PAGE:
in CAT

C.A.T: Blizzard of Ozz

Ozzy Osbourne – Blizzard of Ozz (1981)

Recently I was paging through a copy of Horrorhound magazine when I came upon an article about all the best horror themed metal albums of 1981. How someone came up with such a strangely specific article I don’t know, but even though I don’t consider myself a metal fan I decided it might be fun to check one of them out just for kicks. The list included; Heavy Metal the Soundtrack, the second Iron Maiden album, some album by a band called Venom, two Ozzy-less Sabbath albums and then Ozzy’s debut solo album and followup record. Though the decision really wasn’t that difficult when “Crazy Train” is one of the tracks on one of those seven albums. So I went for Blizzard of Ozz, the debut solo album from that guy from The Osbournes.

I’ve had fun (to some extent) getting into Black Sabbath this year but haven’t really felt the need to expand my metal music knowledge since then. Of course Ozzy is a big part of why I like Black Sabbath but could I really enjoy the Prince of Darkness without his minions? Surprisingly, Ozzy does alright without his brooding Sabbath rhythm section and talented axe man, of course he is now paired up with an even more talented axe man. Randy Rhoads, who I’m sure most rock and roll fans have at least heard of was probably one of the most talented hard rock guitarists of his time. Even though his recording career only spanned roughly six years before his untimely death at 25, he made his mark as one of the most technically proficient shred heads ever. Though Rhoads also played in the original lineup of Quiet Riot he is perhaps best known as the reason Ozzy even had a solo career early on. So together with the Prince of Darkness and bassist Bob Daisley, the three penned a solid album’s worth of hard rock gems.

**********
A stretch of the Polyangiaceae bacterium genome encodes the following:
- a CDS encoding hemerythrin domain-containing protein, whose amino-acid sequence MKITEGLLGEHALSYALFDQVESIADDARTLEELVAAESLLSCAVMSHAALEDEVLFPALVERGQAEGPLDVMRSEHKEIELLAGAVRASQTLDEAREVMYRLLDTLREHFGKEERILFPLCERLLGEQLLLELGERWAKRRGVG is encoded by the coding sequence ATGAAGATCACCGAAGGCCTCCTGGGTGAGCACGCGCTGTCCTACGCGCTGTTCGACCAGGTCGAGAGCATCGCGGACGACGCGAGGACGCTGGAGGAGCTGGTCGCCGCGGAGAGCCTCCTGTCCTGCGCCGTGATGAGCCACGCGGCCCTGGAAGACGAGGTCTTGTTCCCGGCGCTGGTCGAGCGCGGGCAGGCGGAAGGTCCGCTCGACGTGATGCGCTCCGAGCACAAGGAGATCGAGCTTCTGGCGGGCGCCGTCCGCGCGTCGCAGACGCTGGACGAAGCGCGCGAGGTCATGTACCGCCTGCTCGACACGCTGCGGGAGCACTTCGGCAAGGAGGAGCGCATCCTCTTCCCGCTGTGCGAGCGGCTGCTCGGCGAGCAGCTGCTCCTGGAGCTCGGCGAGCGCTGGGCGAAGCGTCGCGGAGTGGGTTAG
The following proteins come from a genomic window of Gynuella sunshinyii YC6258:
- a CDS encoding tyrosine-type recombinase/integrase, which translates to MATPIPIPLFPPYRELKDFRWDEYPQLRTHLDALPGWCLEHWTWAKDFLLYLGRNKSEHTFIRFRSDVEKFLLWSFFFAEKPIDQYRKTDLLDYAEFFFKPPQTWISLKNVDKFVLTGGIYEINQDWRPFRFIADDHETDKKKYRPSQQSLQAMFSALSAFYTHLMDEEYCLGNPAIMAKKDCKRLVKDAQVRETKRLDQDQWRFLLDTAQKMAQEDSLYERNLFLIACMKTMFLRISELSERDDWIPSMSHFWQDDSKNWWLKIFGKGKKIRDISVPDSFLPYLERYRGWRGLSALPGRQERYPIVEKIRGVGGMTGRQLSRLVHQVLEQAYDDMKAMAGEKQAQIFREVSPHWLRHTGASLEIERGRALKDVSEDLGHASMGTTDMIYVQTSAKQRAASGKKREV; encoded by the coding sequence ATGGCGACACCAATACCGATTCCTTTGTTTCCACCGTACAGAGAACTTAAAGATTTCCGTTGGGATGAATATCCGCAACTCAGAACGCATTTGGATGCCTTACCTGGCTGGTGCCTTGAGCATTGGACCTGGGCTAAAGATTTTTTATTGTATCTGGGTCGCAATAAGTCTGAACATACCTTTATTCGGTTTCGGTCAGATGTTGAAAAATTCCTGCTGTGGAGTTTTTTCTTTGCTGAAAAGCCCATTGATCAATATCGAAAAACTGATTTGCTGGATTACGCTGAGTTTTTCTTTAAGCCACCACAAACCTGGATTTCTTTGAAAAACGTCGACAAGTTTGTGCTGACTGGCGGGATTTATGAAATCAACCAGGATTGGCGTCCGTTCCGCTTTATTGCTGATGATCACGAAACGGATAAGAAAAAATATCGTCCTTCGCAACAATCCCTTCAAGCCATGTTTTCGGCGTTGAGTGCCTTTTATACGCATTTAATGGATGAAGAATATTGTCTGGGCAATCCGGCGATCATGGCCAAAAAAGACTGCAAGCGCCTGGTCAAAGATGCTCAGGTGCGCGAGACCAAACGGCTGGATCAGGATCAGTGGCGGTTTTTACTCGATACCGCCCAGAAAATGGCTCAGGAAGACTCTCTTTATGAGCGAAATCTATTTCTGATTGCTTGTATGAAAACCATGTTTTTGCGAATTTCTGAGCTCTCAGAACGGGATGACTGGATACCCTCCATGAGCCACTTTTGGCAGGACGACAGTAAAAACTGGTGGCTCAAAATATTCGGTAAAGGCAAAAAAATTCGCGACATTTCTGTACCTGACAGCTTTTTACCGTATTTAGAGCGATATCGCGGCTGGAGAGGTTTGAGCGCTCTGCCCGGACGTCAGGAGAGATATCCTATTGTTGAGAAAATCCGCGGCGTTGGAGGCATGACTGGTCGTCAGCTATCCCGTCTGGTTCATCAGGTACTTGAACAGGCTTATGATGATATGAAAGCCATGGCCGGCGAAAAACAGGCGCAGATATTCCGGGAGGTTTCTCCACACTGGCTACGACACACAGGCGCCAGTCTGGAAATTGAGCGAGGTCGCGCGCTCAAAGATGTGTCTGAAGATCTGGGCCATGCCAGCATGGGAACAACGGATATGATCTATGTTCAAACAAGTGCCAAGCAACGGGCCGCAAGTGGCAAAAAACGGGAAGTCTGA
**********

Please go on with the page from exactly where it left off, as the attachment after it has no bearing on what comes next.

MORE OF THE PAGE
Songs on Blizzard naturally depict gothic imagery with tunes like “Suicide Solution”, “No Bone Movies” and of course “Mr. Crowley”. So it’s quite appropriate for the season and still very in tune with what Ozzy did in Sabbath. Though Ozzy has never considered himself much of a songwriter I think he really shines here with the kind of melodies not often seen in the same genre that gave us some of the shittiest bands ever. Ozzy has always been a self-proclaimed Beatles nut which has definitely seemed to bring forth the melody man in him, and he shows this off in songs like the hit “Crazy Train” and the surprisingly pleasant ballad “Goodbye to Romance”.

This album isn’t perfect, I don’t know who thought synthesizers were a good idea in metal music, but it’s competently produced, entertaining, and well executed. So guess I did enjoy my brief journey into the Prince of Darkness’ little world but I think I’ll head back now, it’s too scary in there.

Favorite Tracks: “Crazy Train”, “Goodbye to Romance”, “Revelation (Mother Earth)”